Advanced Plugin Logging

This topic idea came out of a discussion I had with Bill and he suggested I put it in its own topic. For those developing plugins (whether starting from scratch or just making some “minor” modifications for your specific system), it is often help to have debugging output. This allows you to trace when plugin callbacks are invoked and to access the internal state of the plugin (values of variables, functions being invoked, etc).

One easy way to get debugging output is by using the builtin console.log() facility, which will let you print a string into the log of the HR Designer. Many of the published plugins take this approach and it may be all that is needed in many cases. One potential drawback is that the log output is only available in the simulator of the Designer. When your HRP is loaded onto a device, these messages are suppressed/inaccessible. For many, that may not be a problem.

Both because I tend to make a lot of mistakes (and thus often want a lot of debugging output to dig through to see what is going on) and because the theater I control with my Home Remote is in my basement and my development machine is upstairs (and I don’t like running up and down the stairs all the time), I wanted a mechanism to access debugging information whether in the simulator or the app. I use the debugLog() function below in my plugins rather than console.log(), although it behaves in a similar manner.

In order to make use of debugLog(), you need to make a 3 minor changes to your plugin. First , you need to declare the following global variables:

var VERSION = "Plugin Version Number";
var debug = true;
var LOG_MAX = 5000;  // maximum size of the log in characters; set to 0 for unlimited
var LOG_TRIM = 500;  // when maximum size reached, trim the log plus this much more so not constantly trimming
  • VERSION is just a string to track the version number of your plugin. I just use the date, but the format doesn’t matter at all.
  • debug is a flag that let’s you globally turn on/off the debugging output. If set to false, no messages will be generated.
  • LOG_MAX and LOG_TRIM are used to control the size of the contents of the device.Log attribute so that it doesn’t get enormous. If you set LOG_MAX to 0, the log will not be trimmed.

Second, you need to include the debugLog() function itself:

function debugLog(s) {
    // Logs a string to both the console and the device Log attribute
    //  because the console is not available in the app.  It can also
    //  trim the device Log to keep it from growing too large if
    //  LOG_MAX is not 0.
    if(debug) {
        var device = plugin.Devices[plugin.Name];

        // is this the first time through?
        if(device && !device.Log) {
            // log is empty, so start it off with version info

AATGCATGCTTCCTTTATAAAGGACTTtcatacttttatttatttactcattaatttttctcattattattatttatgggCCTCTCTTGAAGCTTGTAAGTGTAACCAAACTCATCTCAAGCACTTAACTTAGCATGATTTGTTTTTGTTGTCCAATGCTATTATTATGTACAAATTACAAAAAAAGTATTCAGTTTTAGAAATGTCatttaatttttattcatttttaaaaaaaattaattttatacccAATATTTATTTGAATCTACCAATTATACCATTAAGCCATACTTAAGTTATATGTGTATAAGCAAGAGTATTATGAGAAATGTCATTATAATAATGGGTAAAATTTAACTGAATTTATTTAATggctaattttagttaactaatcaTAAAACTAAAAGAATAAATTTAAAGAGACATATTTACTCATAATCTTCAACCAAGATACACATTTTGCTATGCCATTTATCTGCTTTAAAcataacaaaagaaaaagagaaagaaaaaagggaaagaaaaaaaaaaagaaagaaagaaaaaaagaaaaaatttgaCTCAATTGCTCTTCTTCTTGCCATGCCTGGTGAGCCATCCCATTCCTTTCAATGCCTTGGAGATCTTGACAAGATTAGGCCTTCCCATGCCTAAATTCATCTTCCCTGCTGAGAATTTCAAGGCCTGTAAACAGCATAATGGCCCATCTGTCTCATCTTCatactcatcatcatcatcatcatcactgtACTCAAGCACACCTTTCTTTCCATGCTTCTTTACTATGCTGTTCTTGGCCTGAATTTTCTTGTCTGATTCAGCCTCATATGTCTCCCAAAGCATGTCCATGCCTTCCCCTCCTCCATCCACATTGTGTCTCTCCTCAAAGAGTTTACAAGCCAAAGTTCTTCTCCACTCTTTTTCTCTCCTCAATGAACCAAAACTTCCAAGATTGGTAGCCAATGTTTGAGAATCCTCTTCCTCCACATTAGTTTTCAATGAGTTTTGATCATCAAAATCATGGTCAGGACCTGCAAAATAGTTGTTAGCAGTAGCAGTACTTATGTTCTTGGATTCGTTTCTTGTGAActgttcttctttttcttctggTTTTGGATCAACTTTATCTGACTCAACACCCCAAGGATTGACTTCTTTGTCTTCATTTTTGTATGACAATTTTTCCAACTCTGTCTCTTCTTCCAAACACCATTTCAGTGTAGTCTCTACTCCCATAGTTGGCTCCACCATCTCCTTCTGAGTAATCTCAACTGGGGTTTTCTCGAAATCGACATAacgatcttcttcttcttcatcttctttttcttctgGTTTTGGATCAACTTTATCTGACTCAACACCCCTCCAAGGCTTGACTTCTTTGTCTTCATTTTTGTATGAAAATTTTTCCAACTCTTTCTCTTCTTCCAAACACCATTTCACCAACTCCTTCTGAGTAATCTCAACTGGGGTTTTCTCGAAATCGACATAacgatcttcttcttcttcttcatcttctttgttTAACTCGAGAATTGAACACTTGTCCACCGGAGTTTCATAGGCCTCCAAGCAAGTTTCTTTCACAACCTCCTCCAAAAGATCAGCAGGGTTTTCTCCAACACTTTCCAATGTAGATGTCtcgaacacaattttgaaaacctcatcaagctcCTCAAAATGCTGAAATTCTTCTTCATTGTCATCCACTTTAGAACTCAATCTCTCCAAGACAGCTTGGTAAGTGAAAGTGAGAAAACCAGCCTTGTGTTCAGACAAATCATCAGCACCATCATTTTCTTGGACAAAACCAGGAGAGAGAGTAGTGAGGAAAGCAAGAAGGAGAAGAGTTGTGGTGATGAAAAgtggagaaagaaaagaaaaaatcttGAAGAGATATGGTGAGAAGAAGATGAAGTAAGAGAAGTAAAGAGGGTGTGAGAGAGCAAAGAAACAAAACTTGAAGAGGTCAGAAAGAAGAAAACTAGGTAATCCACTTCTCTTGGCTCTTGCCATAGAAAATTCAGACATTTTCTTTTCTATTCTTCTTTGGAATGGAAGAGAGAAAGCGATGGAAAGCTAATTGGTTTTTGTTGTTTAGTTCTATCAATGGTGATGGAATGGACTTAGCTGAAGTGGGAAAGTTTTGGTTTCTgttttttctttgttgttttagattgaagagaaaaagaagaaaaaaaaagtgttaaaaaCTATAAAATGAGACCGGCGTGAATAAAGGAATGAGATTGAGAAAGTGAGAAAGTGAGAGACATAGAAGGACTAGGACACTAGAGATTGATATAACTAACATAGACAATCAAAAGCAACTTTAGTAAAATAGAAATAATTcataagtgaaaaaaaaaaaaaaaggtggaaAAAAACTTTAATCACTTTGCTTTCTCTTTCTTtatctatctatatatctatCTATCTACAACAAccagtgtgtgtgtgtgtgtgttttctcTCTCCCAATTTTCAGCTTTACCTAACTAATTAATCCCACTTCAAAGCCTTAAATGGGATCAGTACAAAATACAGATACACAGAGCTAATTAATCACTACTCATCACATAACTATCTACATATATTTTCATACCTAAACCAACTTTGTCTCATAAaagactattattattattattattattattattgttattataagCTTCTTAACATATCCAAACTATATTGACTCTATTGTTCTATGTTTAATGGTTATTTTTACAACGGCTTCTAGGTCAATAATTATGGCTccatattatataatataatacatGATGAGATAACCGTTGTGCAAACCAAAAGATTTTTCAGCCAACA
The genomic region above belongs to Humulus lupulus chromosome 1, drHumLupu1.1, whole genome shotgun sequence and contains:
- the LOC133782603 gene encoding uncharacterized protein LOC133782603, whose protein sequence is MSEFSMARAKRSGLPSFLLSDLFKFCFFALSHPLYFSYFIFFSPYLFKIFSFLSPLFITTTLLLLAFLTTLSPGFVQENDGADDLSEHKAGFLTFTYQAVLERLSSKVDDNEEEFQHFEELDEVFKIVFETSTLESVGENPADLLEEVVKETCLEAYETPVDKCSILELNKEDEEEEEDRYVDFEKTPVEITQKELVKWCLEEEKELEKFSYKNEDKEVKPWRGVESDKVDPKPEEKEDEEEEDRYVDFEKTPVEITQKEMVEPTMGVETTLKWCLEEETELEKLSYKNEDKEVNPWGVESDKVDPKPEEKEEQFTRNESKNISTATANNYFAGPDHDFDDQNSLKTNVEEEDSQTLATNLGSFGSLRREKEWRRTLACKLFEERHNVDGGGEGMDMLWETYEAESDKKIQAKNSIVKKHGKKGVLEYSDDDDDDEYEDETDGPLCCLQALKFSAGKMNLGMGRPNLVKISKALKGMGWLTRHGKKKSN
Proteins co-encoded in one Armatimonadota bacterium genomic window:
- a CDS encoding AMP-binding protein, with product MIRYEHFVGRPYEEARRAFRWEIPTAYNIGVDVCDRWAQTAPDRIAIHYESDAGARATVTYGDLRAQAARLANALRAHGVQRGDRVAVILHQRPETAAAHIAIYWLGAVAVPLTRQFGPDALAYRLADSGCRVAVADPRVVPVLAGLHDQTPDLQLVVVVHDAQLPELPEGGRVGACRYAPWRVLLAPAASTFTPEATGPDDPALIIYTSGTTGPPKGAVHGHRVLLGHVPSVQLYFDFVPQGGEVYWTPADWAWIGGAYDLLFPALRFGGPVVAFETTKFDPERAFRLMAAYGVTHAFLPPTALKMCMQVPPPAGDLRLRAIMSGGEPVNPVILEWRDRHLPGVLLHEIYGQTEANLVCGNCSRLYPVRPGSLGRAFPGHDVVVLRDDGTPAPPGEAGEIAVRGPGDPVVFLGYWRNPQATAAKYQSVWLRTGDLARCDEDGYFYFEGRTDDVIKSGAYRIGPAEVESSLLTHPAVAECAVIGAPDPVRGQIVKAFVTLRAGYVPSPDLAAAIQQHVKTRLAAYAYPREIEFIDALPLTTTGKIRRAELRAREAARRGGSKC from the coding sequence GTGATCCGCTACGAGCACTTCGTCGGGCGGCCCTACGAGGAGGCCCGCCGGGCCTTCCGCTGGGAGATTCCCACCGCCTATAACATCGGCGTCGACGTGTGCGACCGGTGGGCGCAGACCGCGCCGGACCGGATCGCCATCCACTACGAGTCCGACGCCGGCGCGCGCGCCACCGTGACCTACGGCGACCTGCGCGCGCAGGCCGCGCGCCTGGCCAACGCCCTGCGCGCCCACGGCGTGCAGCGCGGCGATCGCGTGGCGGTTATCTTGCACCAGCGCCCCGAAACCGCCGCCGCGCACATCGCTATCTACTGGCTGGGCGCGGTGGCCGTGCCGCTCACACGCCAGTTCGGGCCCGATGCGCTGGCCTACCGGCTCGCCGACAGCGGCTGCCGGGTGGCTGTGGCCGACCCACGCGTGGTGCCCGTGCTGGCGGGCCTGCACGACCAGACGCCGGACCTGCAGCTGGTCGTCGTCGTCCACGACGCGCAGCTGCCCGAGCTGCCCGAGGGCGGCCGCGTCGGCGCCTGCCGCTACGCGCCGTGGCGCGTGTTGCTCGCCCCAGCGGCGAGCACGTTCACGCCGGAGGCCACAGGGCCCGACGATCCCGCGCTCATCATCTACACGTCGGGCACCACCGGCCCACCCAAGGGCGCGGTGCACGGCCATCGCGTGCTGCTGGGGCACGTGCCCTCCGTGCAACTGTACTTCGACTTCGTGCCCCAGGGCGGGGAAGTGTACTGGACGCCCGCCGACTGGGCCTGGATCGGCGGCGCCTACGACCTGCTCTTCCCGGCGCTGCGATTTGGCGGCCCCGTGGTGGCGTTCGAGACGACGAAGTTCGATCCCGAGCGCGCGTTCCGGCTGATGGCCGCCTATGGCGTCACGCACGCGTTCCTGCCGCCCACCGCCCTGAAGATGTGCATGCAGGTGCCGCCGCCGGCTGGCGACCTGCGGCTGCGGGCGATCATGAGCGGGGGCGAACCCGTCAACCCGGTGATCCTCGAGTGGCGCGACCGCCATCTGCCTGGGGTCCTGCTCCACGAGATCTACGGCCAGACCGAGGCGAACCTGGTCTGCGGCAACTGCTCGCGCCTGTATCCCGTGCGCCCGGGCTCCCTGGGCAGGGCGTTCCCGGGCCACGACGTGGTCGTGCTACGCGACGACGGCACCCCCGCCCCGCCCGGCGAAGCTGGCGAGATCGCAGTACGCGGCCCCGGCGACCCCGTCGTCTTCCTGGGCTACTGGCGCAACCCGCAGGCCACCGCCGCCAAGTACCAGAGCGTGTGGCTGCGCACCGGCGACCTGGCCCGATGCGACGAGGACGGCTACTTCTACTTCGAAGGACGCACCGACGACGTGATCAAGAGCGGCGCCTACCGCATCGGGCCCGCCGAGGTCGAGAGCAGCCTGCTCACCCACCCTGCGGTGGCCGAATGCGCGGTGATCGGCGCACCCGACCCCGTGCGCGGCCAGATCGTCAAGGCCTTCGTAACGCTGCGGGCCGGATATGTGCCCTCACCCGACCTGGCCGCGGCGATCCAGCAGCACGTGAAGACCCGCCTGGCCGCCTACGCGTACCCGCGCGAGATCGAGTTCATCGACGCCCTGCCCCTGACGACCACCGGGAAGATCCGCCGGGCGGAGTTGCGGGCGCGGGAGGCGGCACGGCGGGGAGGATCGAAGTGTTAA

var verstr = plugin.Name + ": version " + VERSION;
            console.log(verstr);
            device.Log = verstr + "\n";
        }

        var logstr = plugin.Name + ": " + s;

        // send it to the console
        console.log(logstr);

        // send it to the device log
        if(device && device.Log) {
            device.Log += logstr + "\n";
           
            // trim the log if necessary
            if(LOG_MAX && (device.Log.length > LOG_MAX)) {
                device.Log = device.Log.slice(-(LOG_MAX + LOG_TRIM));
            }
        }
    }
}

Third , you need to add the “Log” Attribute to your device object. I do this through onSynchronizeDevices() with:

    device.Attributes = [ "Log" ];

But if you already have the device object created, you could also just select the device object under “Devices” and in the “Properties” pane, add “Log” to the Attributes:
attributes

Once you have done this, just use debugLog() instead of console.log() in your plugin and the logged messages are available through device.Log, which you can bind like any other device attribute. I built an interface in my remote to access the Logs for several of my plugins using a Page Browser and a Label:
log

Although it doesn’t show a vertical scroll bar, you can scroll it vertically as well. It has worked fairly well for me, especially when experimenting with different ways of sending commands and trying to observe the effect it has on the devices.

I hope this is helpful. In the interest of keeping my own published plugins clean, I’m probably (haven’t completely decided yet) going to strip most of the debugLog() functionality and just have it be a wrapper for console.log(), but in my own setup, I keep it live in all of my plugins. I like to be able to see the version information and confirm that the plugin is communicating correctly.

I’m interested in what other debugging techniques people use–I’ve refined this code over several iterations already and I’m sure there are more features/capabilities I could add to it. Happy to answer any questions or clarify anything above. Hope you find it useful!

HFN

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